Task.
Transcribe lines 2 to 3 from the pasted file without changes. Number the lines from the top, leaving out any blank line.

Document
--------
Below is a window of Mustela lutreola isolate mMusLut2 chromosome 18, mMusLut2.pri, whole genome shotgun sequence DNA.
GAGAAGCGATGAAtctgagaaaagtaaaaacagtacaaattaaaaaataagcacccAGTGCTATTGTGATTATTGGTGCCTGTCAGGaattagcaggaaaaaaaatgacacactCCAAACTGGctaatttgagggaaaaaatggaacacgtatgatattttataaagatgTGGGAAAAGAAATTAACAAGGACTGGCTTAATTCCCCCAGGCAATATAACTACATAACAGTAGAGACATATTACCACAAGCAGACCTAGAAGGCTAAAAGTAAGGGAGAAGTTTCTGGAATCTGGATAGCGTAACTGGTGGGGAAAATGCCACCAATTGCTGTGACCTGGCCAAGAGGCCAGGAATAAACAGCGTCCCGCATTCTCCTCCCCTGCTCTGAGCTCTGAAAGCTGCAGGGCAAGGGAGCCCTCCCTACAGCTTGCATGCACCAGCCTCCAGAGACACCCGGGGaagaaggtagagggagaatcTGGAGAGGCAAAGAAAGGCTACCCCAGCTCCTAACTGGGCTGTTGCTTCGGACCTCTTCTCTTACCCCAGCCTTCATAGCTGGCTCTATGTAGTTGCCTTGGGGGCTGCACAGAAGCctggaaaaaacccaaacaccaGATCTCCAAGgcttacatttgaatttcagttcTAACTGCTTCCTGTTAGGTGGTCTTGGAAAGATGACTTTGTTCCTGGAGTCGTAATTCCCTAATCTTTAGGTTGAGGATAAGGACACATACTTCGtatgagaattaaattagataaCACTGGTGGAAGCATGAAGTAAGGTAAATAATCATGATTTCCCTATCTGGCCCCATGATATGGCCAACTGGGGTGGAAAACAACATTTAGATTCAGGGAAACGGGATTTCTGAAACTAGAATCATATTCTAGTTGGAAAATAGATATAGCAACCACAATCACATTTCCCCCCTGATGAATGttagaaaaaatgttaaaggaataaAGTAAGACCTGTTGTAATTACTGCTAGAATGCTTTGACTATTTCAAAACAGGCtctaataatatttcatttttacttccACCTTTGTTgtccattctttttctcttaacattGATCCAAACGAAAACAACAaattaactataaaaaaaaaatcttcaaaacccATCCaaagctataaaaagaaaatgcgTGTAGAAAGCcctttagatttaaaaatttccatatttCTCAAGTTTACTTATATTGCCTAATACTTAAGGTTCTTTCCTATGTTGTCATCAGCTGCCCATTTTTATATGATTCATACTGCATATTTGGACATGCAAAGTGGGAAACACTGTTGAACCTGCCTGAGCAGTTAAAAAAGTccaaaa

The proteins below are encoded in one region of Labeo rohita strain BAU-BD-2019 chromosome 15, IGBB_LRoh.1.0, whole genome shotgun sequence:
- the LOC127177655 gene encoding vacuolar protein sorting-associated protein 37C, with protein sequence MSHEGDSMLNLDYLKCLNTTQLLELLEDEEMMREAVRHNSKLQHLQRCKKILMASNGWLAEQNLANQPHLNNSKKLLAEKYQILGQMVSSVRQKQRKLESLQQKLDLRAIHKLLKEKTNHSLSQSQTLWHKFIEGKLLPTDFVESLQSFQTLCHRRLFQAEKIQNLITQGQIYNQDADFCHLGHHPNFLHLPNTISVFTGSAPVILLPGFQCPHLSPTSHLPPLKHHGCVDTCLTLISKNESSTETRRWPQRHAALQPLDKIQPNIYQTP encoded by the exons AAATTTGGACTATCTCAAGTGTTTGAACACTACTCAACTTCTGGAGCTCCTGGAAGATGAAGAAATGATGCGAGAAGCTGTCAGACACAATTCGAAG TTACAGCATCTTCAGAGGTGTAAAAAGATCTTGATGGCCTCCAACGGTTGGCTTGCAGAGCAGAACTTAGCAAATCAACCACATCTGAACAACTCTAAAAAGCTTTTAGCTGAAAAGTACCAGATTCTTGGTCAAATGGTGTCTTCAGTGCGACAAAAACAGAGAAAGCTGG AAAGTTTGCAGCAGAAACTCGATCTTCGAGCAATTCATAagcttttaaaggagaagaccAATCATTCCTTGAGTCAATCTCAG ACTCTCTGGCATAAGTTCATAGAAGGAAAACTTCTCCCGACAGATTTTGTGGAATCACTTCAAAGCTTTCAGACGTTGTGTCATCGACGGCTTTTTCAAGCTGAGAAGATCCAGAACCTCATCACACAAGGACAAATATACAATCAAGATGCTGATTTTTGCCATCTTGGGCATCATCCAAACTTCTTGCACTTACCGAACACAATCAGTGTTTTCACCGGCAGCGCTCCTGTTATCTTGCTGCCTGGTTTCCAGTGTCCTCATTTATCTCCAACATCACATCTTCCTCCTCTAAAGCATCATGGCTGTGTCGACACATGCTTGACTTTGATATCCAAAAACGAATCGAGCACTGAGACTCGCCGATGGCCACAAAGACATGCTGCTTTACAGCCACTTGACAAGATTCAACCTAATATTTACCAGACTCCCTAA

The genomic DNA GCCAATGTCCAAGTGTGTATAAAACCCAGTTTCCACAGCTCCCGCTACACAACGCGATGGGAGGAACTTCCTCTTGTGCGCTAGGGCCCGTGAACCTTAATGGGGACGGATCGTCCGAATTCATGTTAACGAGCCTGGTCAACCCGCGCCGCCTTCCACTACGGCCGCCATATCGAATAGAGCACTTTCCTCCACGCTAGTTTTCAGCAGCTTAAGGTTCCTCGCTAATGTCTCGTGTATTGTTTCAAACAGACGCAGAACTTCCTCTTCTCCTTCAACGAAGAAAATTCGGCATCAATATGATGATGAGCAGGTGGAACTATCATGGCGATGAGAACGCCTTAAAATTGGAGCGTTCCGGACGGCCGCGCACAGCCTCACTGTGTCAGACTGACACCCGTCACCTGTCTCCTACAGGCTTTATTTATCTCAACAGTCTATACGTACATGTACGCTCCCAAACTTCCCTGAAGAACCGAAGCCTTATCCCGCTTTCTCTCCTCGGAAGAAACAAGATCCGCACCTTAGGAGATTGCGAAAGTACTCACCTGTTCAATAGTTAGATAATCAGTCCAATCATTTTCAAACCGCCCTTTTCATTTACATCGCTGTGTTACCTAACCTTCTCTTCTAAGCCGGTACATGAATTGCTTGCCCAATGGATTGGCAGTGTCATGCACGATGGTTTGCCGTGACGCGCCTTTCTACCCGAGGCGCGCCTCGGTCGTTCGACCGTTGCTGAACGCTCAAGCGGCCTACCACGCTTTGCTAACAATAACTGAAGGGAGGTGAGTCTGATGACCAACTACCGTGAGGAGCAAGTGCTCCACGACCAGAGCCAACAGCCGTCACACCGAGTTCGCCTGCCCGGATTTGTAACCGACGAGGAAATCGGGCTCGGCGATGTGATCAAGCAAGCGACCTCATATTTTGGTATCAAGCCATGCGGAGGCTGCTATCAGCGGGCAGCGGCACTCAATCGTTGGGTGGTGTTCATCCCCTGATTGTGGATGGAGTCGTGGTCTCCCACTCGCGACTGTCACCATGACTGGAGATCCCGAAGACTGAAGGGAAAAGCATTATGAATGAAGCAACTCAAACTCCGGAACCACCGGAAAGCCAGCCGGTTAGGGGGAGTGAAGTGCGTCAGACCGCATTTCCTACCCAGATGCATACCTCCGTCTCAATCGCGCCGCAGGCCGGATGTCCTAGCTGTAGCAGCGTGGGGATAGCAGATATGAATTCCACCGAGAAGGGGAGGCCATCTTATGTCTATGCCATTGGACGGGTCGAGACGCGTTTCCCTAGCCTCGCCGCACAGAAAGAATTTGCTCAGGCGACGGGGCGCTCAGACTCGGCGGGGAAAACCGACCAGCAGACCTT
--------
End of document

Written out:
GAGAAGCGATGAAtctgagaaaagtaaaaacagtacaaattaaaaaataagcacccAGTGCTATTGTGATTATTGGTGCCTGTCAGGaattagcaggaaaaaaaatgacacactCCAAACTGGctaatttgagggaaaaaatggaacacgtatgatattttataaagatgTGGGAAAAGAAATTAACAAGGACTGGCTTAATTCCCCCAGGCAATATAACTACATAACAGTAGAGACATATTACCACAAGCAGACCTAGAAGGCTAAAAGTAAGGGAGAAGTTTCTGGAATCTGGATAGCGTAACTGGTGGGGAAAATGCCACCAATTGCTGTGACCTGGCCAAGAGGCCAGGAATAAACAGCGTCCCGCATTCTCCTCCCCTGCTCTGAGCTCTGAAAGCTGCAGGGCAAGGGAGCCCTCCCTACAGCTTGCATGCACCAGCCTCCAGAGACACCCGGGGaagaaggtagagggagaatcTGGAGAGGCAAAGAAAGGCTACCCCAGCTCCTAACTGGGCTGTTGCTTCGGACCTCTTCTCTTACCCCAGCCTTCATAGCTGGCTCTATGTAGTTGCCTTGGGGGCTGCACAGAAGCctggaaaaaacccaaacaccaGATCTCCAAGgcttacatttgaatttcagttcTAACTGCTTCCTGTTAGGTGGTCTTGGAAAGATGACTTTGTTCCTGGAGTCGTAATTCCCTAATCTTTAGGTTGAGGATAAGGACACATACTTCGtatgagaattaaattagataaCACTGGTGGAAGCATGAAGTAAGGTAAATAATCATGATTTCCCTATCTGGCCCCATGATATGGCCAACTGGGGTGGAAAACAACATTTAGATTCAGGGAAACGGGATTTCTGAAACTAGAATCATATTCTAGTTGGAAAATAGATATAGCAACCACAATCACATTTCCCCCCTGATGAATGttagaaaaaatgttaaaggaataaAGTAAGACCTGTTGTAATTACTGCTAGAATGCTTTGACTATTTCAAAACAGGCtctaataatatttcatttttacttccACCTTTGTTgtccattctttttctcttaacattGATCCAAACGAAAACAACAaattaactataaaaaaaaaatcttcaaaacccATCCaaagctataaaaagaaaatgcgTGTAGAAAGCcctttagatttaaaaatttccatatttCTCAAGTTTACTTATATTGCCTAATACTTAAGGTTCTTTCCTATGTTGTCATCAGCTGCCCATTTTTATATGATTCATACTGCATATTTGGACATGCAAAGTGGGAAACACTGTTGAACCTGCCTGAGCAGTTAAAAAAGTccaaaa

The proteins below are encoded in one region of Labeo rohita strain BAU-BD-2019 chromosome 15, IGBB_LRoh.1.0, whole genome shotgun sequence: